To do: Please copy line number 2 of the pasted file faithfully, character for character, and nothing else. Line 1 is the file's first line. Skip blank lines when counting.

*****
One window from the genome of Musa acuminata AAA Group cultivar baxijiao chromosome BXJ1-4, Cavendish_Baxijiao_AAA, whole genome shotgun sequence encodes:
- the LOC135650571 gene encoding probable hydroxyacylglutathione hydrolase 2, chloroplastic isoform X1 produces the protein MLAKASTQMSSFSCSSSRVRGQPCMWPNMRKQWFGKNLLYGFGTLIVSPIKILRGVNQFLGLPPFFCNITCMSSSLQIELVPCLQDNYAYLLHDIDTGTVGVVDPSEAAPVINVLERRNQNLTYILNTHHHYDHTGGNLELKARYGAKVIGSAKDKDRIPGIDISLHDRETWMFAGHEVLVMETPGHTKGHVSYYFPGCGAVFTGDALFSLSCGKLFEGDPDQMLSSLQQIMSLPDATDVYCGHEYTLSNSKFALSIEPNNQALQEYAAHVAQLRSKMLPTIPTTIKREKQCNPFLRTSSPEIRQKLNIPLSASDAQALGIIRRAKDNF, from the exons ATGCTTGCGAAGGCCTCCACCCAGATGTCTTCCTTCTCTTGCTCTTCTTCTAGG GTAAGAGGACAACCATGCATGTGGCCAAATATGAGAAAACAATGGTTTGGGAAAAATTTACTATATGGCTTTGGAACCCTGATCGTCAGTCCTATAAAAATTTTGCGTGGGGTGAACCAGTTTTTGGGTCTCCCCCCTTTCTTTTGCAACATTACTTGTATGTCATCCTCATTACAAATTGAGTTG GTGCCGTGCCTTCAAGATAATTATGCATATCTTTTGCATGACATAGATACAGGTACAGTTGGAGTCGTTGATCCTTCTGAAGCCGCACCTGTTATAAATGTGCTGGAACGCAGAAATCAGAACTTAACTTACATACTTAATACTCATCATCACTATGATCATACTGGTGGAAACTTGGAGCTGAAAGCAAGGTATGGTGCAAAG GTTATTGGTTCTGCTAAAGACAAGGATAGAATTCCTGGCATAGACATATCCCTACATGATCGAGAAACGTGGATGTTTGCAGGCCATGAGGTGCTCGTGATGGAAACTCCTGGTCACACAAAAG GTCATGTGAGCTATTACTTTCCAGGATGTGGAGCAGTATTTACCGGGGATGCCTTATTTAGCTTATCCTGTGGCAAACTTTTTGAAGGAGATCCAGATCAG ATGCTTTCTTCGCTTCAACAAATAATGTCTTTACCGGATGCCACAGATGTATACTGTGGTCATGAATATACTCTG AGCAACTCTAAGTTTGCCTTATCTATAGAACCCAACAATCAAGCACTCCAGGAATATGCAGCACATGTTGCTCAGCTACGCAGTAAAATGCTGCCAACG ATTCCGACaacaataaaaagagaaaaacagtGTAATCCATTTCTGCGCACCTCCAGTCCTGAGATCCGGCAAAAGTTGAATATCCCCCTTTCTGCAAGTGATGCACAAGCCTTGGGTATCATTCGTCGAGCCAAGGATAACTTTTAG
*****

- the LOC135650571 gene encoding probable hydroxyacylglutathione hydrolase 2, chloroplastic isoform X1 produces the protein MLAKASTQMSSFSCSSSRVRGQPCMWPNMRKQWFGKNLLYGFGTLIVSPIKILRGVNQFLGLPPFFCNITCMSSSLQIELVPCLQDNYAYLLHDIDTGTVGVVDPSEAAPVINVLERRNQNLTYILNTHHHYDHTGGNLELKARYGAKVIGSAKDKDRIPGIDISLHDRETWMFAGHEVLVMETPGHTKGHVSYYFPGCGAVFTGDALFSLSCGKLFEGDPDQMLSSLQQIMSLPDATDVYCGHEYTLSNSKFALSIEPNNQALQEYAAHVAQLRSKMLPTIPTTIKREKQCNPFLRTSSPEIRQKLNIPLSASDAQALGIIRRAKDNF, from the exons ATGCTTGCGAAGGCCTCCACCCAGATGTCTTCCTTCTCTTGCTCTTCTTCTAGG GTAAGAGGACAACCATGCATGTGGCCAAATATGAGAAAACAATGGTTTGGGAAAAATTTACTATATGGCTTTGGAACCCTGATCGTCAGTCCTATAAAAATTTTGCGTGGGGTGAACCAGTTTTTGGGTCTCCCCCCTTTCTTTTGCAACATTACTTGTATGTCATCCTCATTACAAATTGAGTTG GTGCCGTGCCTTCAAGATAATTATGCATATCTTTTGCATGACATAGATACAGGTACAGTTGGAGTCGTTGATCCTTCTGAAGCCGCACCTGTTATAAATGTGCTGGAACGCAGAAATCAGAACTTAACTTACATACTTAATACTCATCATCACTATGATCATACTGGTGGAAACTTGGAGCTGAAAGCAAGGTATGGTGCAAAG GTTATTGGTTCTGCTAAAGACAAGGATAGAATTCCTGGCATAGACATATCCCTACATGATCGAGAAACGTGGATGTTTGCAGGCCATGAGGTGCTCGTGATGGAAACTCCTGGTCACACAAAAG GTCATGTGAGCTATTACTTTCCAGGATGTGGAGCAGTATTTACCGGGGATGCCTTATTTAGCTTATCCTGTGGCAAACTTTTTGAAGGAGATCCAGATCAG ATGCTTTCTTCGCTTCAACAAATAATGTCTTTACCGGATGCCACAGATGTATACTGTGGTCATGAATATACTCTG AGCAACTCTAAGTTTGCCTTATCTATAGAACCCAACAATCAAGCACTCCAGGAATATGCAGCACATGTTGCTCAGCTACGCAGTAAAATGCTGCCAACG ATTCCGACaacaataaaaagagaaaaacagtGTAATCCATTTCTGCGCACCTCCAGTCCTGAGATCCGGCAAAAGTTGAATATCCCCCTTTCTGCAAGTGATGCACAAGCCTTGGGTATCATTCGTCGAGCCAAGGATAACTTTTAG